Hong Kong stocks retreat as China counts economic pain amid stimulus calls while Alibaba, Baidu slip before earnings
- Premier Li Keqiang says the Chinese economy in some aspects is in worse shape than when the pandemic first hit the nation in 2020
- Alibaba and Baidu weaken before reporting their latest quarterly results as tech sector struggles to sustain a rebound from Wednesday
Hong Kong stocks fell, led by Meituan and JD.com, as top Chinese officials detailed steep economic losses from Covid-19 lockdowns while calling for greater efforts to shore up growth. Alibaba Group Holding and Baidu slid before their earnings reports.
The Hang Seng Index dropped 1 per cent to 19,962.35 as of 2pm local time, while the Tech Index wavered before losing 1 per cent. The Shanghai Composite Index added 0.3 per cent. Benchmarks in South Korea, Japan and Australia fell by 0.3 to 0.7 per cent.
Alibaba, the owner of this newspaper, dropped 2.6 per cent to HK$80.20. Meituan fell 2.6 per cent to HK$155.50 while JD.com weakened 1.8 per cent to HK$195. Mengniu Dairy and Anta Sports retreated at least 1 per cent, as lockdowns and worries about job losses blunt consumer spending.
Stocks struggled to sustain a rebound from Wednesday. A series of lockdowns since March that shuttered factories and upended supply chains. Premier Li Keqiang unveiled a new round of 33 growth measures on Monday and called for swift actions on Wednesday to restore growth and stem job losses.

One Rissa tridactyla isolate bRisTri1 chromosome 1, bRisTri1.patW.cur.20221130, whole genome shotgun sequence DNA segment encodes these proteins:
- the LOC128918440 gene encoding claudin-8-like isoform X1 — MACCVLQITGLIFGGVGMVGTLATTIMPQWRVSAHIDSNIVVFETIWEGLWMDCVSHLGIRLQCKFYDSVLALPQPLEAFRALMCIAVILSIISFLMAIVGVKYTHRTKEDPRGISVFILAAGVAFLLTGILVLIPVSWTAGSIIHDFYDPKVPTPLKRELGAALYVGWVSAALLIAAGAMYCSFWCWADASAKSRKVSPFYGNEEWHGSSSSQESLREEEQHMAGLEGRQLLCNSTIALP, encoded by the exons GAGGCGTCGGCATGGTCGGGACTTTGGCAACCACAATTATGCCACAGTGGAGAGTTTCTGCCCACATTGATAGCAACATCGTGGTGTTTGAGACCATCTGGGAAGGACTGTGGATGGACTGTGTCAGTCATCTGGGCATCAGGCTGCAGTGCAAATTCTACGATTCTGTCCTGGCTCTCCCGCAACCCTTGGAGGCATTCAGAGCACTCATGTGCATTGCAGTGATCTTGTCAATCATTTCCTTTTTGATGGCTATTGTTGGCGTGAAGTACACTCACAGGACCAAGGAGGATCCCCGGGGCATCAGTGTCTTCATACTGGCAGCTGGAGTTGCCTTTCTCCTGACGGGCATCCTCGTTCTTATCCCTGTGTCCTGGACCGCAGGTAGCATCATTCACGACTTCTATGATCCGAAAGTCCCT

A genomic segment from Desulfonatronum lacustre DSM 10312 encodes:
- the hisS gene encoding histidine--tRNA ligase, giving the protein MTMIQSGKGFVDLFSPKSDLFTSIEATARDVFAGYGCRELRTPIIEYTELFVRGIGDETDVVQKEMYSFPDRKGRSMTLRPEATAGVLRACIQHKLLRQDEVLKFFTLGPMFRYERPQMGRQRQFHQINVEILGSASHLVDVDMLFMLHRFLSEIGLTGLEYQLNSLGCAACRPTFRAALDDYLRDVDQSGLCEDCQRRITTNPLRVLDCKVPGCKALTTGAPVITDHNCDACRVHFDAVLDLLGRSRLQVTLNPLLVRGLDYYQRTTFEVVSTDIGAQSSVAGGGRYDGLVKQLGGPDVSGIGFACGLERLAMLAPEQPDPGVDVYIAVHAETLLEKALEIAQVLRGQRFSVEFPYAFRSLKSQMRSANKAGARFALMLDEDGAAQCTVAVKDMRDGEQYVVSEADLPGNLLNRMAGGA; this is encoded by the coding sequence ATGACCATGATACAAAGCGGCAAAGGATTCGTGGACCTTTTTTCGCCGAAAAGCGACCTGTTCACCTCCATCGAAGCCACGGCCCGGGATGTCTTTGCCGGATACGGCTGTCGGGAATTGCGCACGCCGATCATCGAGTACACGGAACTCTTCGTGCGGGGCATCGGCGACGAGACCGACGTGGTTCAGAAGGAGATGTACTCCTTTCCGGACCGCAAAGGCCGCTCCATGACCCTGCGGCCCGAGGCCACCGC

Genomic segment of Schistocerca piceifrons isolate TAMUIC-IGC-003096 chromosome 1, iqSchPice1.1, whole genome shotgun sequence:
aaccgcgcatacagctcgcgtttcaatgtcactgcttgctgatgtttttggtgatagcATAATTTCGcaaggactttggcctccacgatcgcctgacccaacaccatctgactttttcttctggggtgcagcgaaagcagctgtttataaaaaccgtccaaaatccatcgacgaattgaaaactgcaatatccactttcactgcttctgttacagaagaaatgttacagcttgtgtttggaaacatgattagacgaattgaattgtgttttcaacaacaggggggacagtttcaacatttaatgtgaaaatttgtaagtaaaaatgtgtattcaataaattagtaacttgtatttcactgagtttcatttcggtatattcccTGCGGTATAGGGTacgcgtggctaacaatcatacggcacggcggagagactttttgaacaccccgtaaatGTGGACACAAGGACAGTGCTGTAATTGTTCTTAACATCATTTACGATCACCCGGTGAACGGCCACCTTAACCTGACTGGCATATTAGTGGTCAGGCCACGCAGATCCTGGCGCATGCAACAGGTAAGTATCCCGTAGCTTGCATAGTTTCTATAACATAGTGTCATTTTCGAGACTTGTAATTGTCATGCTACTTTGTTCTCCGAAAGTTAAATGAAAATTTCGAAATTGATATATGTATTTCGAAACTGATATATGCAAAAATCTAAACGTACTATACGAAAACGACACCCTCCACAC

“The government is clearly panicking and has been stepping up policy easing with increasing urgency,” Xiaocen Wang, an analyst at Alpine Macro wrote in a report on May 26. “Their efficacy and impact are constrained by the rolling lockdowns that have paralysed activity.”
Economic indicators have deteriorated significantly, Beijing officials said, and “the current situations in some areas to a certain extent are worse than when the pandemic hit the nation in 2020,” Li said in a speech during a multi-agency teleconference on Wednesday.
Officials from China’s top economic planning agency said it would strengthen infrastructure construction and stabilise supply chains, according to a transcript from the call. The finance ministry said it would accelerate the issuance of local government bonds to raise funding, while the central bank pledged to maintain liquidity at a reasonable and sufficient level.
Investors remained cautious ahead of major earnings reports. Alibaba is expected to make 10.5 billion yuan in earnings for the March quarter, a swing from loss last year, according to Bloomberg data. Search engine operator Baidu fell 0.9 per cent to HK$114.50. It is poised to report a 99 per cent slump in net earnings from the year before.
About 86 per cent of all Chinese onshore and offshore firms have reported their earnings for the March quarter through May 20, according to data compiled by Goldman Sachs. Earnings rose an average of 2 per cent, versus consensus estimates of 9 per cent for MSCI China Index, the US bank said.
Shenzhen Phoenix Telecom Technology soared 36 per cent on its first day of trading, while Shenzhen Kiwi Instruments Corp jumped 17 per cent.
Author: Cheryl Heng, SCMP